"For by a single offering He has perfected for all time those who are being sanctified." (Hebrews 10:14, ESV)
There aren't too many better times to reflect on the sufficiency of Christ's one sacrifice then after having slipped briefly into old patterns. At the pinnacle of feeling not at all perfect, I read the marvellous words of Hebrews 10:14 and realise that by His one sacrifice Christ really has made me perfect once and for all.
So how does perfection of identity exist with imperfection of practice? How does the promise flesh out that I am among those made perfect, but still being sanctified? I think maybe the answer is in my response to the imperfection of practice.
The truth the Lord has spoken over me is that I have been made perfect already. Because He said it, it is true and nothing can change it. So beating myself up over some imperfection that leaks out reveals my lack of faith in what God has said. Why would I beat up someone who has been made perfect? Nonsense. If being sanctified is like gold being refined, then imperfection or sin or whatever, is nothing more than a bubble of impurity coiling up through the molten gold of my soul. When it gets to the top, gross stuff comes out, but then just gets skimmed off by the Refiner. Believing this scripture basically means keeping failure in perspective.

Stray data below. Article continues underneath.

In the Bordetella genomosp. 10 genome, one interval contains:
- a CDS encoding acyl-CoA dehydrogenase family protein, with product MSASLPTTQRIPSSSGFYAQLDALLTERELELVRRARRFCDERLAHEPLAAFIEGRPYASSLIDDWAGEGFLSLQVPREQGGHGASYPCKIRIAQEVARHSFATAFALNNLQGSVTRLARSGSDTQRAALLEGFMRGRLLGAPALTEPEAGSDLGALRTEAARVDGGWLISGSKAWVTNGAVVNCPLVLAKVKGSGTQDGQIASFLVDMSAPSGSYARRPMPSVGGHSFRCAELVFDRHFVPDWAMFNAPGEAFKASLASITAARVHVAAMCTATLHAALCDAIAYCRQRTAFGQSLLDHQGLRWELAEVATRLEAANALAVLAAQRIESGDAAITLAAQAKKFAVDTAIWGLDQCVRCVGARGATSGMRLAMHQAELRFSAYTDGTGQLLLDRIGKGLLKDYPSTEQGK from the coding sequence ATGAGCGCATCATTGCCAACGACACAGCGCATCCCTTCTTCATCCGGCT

As I have been learning lately, I am nowhere near strong enough to derail God's redemptive plan with my foolishness, no matter how catastrophic or how innocuous. The worst damage I can do is to rob myself of the joy of working on a project with Dad. Christ's sacrifice has made me perfect. I can choose in every situation to rejoice in that and love God and others freely in response to this staggering truth, or I can choose to believe the lie that I somehow need to make up something lacking in His work. With this present moment's clarity, I know which I would rather pick.
Warmly in Christ, Fred Swartz
For Reflection: "And I am sure of this, that He who began a good work in you will bring it to completion at the day of Jesus Christ." (Philippians 1:6, ESV)
What most provokes in you the tension between perfect identity and imperfect practice?
What is your significance to the unfolding of God's redemptive plan?
How do you respond when old habits creep in?